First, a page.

Possible podcast interest?

I’m thinking about starting a new podcast focused around “Life Switchers”—people who have made a major change in their lives such as going from being a corporate drone to a business owner, or from a high-level executive to a school teacher. I’m not sure of the frequency right now. It could be once a month or once a week. I think episodes would probably run about 20 minutes in length. Would you be interested in hearing interviews with such folks? I already have one episode recorded and a few more lined up.

I would appreciate your input with the poll below. If, for some reason, it doesn’t show up because of your browser settings, you can go to the poll here.

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Why communication skills matter to everyone

Hired!

I don’t remember how long ago it was, but I remember a friend telling me about the local newspaper having two openings at the time. They had 104 positions in the newsroom at the time. For those two openings, they received 120 resumés.

If you don’t already know it, resumés are not really for getting a job; they are for eliminating candidates. If you make it through to the interview stage, you are qualified for the job, and so is everyone else who makes it through. I’m not saying the skills are unimportant. I’m saying that if they’re talking to you, it’s a given that you have the skills (at least on paper). So the decision about whom to hire will hinge on other factors. Continue reading “Why communication skills matter to everyone”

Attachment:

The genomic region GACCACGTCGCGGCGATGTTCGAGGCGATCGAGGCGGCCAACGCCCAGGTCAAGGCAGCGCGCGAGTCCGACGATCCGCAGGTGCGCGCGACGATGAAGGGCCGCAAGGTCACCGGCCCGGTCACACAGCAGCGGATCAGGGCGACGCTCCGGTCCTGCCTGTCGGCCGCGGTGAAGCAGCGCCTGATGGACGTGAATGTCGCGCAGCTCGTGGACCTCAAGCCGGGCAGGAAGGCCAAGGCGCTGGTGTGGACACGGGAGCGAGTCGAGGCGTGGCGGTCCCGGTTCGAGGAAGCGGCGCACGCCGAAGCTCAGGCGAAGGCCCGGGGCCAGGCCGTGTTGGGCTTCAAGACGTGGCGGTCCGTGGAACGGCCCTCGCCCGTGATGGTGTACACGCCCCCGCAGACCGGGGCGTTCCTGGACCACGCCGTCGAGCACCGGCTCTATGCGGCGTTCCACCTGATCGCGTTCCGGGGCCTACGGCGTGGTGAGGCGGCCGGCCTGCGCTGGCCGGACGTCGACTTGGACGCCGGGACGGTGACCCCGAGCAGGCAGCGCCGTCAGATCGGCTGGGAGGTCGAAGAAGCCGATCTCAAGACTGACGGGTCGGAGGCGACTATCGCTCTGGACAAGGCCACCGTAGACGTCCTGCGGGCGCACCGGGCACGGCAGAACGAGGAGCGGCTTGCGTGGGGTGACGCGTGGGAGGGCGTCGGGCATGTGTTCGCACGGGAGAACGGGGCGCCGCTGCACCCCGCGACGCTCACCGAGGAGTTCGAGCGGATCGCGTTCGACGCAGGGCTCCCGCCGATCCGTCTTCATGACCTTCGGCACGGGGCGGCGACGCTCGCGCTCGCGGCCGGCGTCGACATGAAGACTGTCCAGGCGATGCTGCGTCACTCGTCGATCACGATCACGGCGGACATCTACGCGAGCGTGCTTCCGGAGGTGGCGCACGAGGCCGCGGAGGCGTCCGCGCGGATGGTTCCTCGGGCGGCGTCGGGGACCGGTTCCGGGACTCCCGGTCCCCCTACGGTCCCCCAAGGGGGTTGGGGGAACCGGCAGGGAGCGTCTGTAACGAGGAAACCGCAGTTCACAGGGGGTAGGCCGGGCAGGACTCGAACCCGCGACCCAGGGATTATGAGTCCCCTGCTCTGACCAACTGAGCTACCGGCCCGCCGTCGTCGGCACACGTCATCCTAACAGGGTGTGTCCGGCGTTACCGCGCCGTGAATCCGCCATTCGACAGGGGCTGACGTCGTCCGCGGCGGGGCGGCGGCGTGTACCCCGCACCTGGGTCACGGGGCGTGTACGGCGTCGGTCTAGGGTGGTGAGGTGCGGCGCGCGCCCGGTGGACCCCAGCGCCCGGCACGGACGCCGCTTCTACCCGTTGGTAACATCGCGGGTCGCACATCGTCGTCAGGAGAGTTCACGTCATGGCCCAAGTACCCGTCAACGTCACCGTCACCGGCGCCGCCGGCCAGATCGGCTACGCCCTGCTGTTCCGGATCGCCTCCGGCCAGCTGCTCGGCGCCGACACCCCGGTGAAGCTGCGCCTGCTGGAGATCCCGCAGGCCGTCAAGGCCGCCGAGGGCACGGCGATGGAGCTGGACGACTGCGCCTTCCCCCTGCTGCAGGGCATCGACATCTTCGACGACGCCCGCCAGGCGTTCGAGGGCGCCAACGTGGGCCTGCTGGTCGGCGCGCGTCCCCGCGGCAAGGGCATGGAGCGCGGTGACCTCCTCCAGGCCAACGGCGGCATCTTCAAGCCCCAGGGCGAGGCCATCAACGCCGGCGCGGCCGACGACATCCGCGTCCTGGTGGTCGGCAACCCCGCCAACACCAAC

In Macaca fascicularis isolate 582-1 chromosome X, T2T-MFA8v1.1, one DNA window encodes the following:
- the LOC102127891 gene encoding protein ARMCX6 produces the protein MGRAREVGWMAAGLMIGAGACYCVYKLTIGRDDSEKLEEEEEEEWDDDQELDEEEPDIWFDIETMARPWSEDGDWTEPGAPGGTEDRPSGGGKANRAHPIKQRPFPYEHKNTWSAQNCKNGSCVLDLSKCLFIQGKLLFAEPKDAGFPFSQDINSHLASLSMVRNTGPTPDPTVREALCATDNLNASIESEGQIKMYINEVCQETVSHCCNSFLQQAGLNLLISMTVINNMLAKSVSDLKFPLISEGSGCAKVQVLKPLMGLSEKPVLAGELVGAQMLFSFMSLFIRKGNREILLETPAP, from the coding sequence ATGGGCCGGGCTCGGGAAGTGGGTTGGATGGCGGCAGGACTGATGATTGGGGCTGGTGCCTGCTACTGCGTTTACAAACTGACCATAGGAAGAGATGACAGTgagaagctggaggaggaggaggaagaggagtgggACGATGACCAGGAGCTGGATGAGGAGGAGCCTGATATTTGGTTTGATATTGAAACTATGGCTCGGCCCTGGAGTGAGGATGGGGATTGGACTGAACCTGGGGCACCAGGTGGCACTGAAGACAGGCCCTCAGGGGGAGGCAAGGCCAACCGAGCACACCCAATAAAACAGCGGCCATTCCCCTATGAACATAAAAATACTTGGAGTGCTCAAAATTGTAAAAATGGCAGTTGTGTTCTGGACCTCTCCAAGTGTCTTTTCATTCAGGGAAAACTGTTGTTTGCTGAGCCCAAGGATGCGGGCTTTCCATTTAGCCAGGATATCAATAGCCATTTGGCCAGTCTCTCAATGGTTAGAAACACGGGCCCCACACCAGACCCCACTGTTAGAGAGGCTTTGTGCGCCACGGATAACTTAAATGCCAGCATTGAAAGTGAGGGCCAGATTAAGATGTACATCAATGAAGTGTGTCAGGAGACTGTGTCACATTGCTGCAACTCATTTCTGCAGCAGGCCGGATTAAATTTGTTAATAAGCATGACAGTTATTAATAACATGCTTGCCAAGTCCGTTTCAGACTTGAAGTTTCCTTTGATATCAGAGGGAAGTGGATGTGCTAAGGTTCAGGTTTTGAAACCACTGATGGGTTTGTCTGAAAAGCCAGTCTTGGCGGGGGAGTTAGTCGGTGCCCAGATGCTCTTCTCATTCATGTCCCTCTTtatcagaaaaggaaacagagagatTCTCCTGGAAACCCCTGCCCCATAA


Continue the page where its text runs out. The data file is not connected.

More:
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Book review: Say yes and benefit from this book

One of the major rules of improv comedy, of which Avish Parashar is an expert, is that whatever your colleagues throw at you, you should say yes to it and develop it. Saying no stops the action. It’s a little harder to see that “yes, but” is just a form of no, but in effect it is.

Say “Yes, And!”: 2 Little Words That Will Transform Your Career, Organization, and Life! lays out the contrast between “yes, but” and “yes, and,” and makes a quick case for the huge difference it makes in attitudinal and practical terms. It then proceeds to develop those insights in great depth and apply them to several areas of life.

An important idea for me out of this book is that we say “Yes, but” so much because it works, in the sense of getting some immediate result. We can miss the downside, though: it stops the scene, the action. It stops development. It stops progress. We say it because we’ve gotten some reinforcement from the immediate results, without ever seeing the long-term results that would have come from “yes, and.”

Plus, “yes, but” is safe. It doesn’t involve risk. On the other hand, “yes, and” is effective. Throughout the book, Avish shows how “yes, and” is more effective, especially in the long run, than “yes, but.”